A local music festival in Detroit has moved away from ticket prices based on race after drawing international attention when a rapper pulled out of the show over the price discrepancy.
The organizers behind Afrofuture Fest announced on their Eventbrite listing last week that tickets for people of colour would cost $20 US. Tickets for “non-people of colour,” however, were priced at $40 US.
Afrofuture Fest, which is scheduled to take place Aug. 3-4, describes itself as as a home for arts and healing, advertising a “day parade, drum circle and bonfire.” It’s put on by Afrofuture Youth, a non-profit organization dedicated to helping young people create a more equitable world.
“Our ticket structure was built to [ensure] that the most marginalized communities (people of colour) are provided with an equitable chance at enjoying events in their own community (Black Detroit),” organizers had posted on Eventbrite.
The pricing has since been changed but debate over the plan, which sparked both outrage and support, continued into the weekend.
The explanation from organizers went on to argue that “people outside of the community” benefit most “from affordable ticket prices because of their proximity to wealth.”
“This cycle disproportionately displaces black and brown people from enjoying entertainment in their own communities.”
The original ticketing idea prompted a Detroit-based rapper — who is of mixed race — to pull out of the event.
“My grandmother and her husband, they both had a big influence on me,” said Tiny Jag, whose real name is Jillian Graham. “Even my first mixtape is named after my grandmother who would have been charged double to come support me.”
Eventbrite said festival organizers were violating a rule and would unpublish the event if changes weren’t made to the pricing structure.
“We do not permit events that require attendees to pay different prices based on their protected characteristics such as race or ethnicity,” Eventbrite told CBC News in a statement Sunday.
CBC News reached out to event organizers on Sunday afternoon, but has not heard back.
Tiny Jag said she has received a combination of support and hostility for her decision.
While some people lauded the musician for taking a stand, others accused her of misunderstanding the point they believe organizers were trying to make.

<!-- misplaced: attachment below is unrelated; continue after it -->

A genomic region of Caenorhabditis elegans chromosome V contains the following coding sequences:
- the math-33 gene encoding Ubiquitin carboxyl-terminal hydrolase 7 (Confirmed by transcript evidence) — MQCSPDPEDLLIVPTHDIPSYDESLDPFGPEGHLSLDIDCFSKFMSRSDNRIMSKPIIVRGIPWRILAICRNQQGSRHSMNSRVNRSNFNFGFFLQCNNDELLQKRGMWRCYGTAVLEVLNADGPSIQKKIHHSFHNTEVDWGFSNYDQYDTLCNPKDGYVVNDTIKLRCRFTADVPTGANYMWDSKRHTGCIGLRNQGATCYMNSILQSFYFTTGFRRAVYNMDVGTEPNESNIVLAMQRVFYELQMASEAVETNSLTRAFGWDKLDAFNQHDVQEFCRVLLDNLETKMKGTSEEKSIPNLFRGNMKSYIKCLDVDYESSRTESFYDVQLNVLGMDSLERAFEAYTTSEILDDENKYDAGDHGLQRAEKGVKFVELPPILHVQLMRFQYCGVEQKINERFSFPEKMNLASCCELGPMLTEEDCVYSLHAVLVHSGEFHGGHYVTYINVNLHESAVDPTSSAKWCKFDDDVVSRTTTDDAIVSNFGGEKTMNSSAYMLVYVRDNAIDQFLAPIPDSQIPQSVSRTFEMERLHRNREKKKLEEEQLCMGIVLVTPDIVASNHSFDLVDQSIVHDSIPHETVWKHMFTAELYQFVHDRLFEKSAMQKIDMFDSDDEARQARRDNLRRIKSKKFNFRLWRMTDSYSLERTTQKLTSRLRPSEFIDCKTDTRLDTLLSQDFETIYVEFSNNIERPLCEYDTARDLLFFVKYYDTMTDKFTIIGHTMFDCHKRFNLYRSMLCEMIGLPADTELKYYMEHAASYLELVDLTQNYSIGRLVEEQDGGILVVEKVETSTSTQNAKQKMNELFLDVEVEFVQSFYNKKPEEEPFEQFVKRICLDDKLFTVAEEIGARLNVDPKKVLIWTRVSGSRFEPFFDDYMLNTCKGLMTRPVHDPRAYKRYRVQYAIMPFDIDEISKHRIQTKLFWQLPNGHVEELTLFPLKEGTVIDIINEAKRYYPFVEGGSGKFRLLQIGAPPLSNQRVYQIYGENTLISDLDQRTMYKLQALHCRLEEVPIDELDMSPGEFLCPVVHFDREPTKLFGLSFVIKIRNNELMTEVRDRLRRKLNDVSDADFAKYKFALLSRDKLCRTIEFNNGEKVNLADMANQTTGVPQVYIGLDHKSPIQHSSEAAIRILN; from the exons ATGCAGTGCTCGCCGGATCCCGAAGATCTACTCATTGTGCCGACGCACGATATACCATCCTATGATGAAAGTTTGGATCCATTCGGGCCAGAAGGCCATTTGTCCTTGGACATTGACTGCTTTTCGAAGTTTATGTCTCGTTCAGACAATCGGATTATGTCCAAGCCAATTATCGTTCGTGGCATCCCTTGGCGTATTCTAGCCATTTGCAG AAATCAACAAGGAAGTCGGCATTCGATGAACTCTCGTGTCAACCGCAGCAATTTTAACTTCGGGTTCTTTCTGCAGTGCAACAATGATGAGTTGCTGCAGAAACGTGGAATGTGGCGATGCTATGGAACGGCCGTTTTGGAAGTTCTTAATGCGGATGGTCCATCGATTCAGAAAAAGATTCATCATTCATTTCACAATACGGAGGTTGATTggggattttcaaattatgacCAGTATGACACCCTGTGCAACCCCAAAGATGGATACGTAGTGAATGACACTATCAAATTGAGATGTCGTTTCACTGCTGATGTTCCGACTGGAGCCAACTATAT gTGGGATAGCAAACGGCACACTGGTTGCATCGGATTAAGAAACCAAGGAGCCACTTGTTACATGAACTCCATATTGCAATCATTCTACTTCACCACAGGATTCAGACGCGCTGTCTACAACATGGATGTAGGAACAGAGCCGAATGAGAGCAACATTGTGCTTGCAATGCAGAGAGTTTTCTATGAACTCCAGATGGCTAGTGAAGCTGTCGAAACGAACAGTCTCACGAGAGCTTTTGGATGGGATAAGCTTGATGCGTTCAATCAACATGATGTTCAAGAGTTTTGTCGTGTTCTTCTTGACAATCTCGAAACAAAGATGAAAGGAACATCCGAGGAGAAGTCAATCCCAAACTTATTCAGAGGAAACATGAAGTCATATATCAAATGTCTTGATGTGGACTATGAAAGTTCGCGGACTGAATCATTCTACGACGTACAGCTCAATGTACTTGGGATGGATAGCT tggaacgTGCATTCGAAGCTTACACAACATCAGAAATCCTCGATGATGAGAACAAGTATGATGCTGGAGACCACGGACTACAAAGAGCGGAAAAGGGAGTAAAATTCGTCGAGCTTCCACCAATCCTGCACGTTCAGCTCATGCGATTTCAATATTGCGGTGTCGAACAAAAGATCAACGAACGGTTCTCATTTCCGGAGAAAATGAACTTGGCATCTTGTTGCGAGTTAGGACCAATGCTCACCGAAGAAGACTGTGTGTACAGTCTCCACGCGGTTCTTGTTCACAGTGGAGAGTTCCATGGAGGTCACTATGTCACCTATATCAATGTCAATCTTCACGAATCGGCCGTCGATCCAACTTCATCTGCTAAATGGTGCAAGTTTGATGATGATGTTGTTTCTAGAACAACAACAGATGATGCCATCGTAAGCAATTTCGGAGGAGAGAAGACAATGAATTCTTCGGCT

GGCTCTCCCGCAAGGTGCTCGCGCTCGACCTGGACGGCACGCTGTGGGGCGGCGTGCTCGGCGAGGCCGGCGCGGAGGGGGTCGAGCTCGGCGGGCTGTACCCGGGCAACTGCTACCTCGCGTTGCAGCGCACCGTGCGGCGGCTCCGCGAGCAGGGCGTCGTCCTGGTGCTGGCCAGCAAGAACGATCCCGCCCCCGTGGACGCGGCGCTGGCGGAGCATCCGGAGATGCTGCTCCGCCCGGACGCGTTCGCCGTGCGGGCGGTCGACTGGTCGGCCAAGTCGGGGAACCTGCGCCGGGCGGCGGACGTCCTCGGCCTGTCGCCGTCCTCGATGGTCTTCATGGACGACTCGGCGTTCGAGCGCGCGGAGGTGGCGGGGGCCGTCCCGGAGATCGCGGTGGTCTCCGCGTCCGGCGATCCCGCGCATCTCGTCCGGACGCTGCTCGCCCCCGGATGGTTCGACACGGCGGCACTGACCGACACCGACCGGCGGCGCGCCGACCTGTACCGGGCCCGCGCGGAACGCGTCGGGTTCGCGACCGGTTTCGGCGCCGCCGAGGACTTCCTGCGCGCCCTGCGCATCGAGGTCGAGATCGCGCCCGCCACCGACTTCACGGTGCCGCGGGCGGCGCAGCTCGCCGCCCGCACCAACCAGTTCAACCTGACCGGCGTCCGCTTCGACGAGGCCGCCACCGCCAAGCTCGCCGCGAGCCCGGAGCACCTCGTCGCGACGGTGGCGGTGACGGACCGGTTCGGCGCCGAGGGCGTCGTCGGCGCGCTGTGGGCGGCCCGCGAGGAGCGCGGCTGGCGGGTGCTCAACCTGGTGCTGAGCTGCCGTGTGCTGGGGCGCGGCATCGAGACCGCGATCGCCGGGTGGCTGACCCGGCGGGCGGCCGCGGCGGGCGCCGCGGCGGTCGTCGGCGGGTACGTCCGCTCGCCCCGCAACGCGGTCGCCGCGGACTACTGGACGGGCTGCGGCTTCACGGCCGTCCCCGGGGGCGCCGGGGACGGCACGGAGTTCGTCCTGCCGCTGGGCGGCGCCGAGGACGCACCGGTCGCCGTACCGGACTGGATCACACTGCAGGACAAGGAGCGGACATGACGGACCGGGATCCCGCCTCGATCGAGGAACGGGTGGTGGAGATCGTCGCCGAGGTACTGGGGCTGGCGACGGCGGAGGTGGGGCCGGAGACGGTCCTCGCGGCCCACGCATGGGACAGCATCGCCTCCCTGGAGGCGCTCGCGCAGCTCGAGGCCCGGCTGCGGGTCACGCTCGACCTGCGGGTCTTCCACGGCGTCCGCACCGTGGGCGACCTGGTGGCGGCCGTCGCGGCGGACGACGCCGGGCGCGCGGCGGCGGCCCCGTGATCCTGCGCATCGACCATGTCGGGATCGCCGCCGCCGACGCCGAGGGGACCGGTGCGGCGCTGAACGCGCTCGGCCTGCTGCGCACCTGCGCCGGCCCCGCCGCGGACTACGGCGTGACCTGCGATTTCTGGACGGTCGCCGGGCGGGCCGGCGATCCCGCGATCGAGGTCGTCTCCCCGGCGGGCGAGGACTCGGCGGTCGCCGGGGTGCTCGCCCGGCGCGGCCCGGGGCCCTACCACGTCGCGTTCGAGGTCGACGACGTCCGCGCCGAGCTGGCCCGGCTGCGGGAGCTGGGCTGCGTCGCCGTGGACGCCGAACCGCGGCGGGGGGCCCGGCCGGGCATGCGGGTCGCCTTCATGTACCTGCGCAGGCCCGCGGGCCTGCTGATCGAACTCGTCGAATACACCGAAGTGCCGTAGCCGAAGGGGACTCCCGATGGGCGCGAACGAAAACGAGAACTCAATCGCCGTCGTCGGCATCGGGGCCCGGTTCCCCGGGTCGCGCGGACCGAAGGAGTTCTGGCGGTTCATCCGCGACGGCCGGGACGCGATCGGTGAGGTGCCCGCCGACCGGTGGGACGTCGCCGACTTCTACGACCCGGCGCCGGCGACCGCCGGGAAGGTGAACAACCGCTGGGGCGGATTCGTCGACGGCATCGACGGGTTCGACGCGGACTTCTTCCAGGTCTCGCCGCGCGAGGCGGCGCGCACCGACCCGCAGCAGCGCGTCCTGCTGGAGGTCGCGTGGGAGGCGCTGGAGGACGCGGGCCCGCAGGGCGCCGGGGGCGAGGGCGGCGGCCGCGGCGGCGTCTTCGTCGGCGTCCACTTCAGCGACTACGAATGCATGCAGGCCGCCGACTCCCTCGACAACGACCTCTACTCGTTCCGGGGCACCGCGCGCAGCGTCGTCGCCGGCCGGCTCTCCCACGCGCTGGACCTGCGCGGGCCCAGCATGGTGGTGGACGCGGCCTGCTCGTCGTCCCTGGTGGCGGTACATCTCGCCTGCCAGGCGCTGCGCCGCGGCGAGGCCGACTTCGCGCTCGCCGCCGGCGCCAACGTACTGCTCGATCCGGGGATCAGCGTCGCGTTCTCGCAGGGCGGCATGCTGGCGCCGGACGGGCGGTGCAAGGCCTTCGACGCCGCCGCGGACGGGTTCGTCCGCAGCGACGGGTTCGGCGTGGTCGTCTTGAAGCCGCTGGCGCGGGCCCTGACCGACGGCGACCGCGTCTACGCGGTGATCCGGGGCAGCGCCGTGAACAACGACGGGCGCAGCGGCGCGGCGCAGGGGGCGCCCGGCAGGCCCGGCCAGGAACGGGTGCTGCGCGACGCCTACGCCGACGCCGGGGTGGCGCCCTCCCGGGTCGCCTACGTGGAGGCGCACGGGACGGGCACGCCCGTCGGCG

“Gawd this is embarrassing,” Ijeoma Oluo, author of the New York Times bestseller So You Want To Talk About Race, posted on Twitter regarding the rapper’s comments.
“My white mom would be proud to pay more because she understands the history of economic exploitation of black folk in this country to benefit whiteness & she wants a better future for black folk, including her black kids.”
At the same time, A U.K-based rapper, who goes under the stage name Zuby, commended Tiny Jag for withdrawing and criticized the festival in a series of tweets, telling organizers: “You’ve become the very racists you claim to stand against.”
“I think it’s offensive regardless of what angle you look at it,” Zuby, whose full name is Zuby Udezue, told CBC News in a phone interview Sunday.
“As someone who is black, the idea that I’m going to be charged less money for something because the assumption is, ‘oh, this person is not white so therefore, they are poor and can’t afford this,’ that is racism itself.”
He added not everyone in Detroit who is below the poverty level is black.
“If the intention were to make it more accessible to people who are not financially well off, you could just lower the ticket price,” he said.
‘We have options’
And that’s just what the event decided to do.
The festival is now charging a general admission price of $20 US, with an option for a “Non-POC suggested donation.”
For the safety of our community, family, elders who received threats from white supremacists,& youth who were subjected to seeing racist comments on our IG pg,Afrofuture Fest has changed our ticketing model to $20 General Admission & suggested donation for nonPOC on <a href=”https://twitter.com/eventbrite?ref_src=twsrc%5Etfw”>@eventbrite</a> <a href=”https://t.co/eKHK1PGBfU”>pic.twitter.com/eKHK1PGBfU</a>
Tiny Jag says she supports the goals of Afrofuture organizers, but not the means. Since she went public with her decision not to perform, she says she has also received support from groups she would never support, such as white supremacists. She’s also been told music festival organizers were receiving threatening calls, which wasn’t her intent.
“I’m not supporting any supremacy, that’s the whole point of this,” she said. “We have options as a race … We have options to get ourselves in a better place.”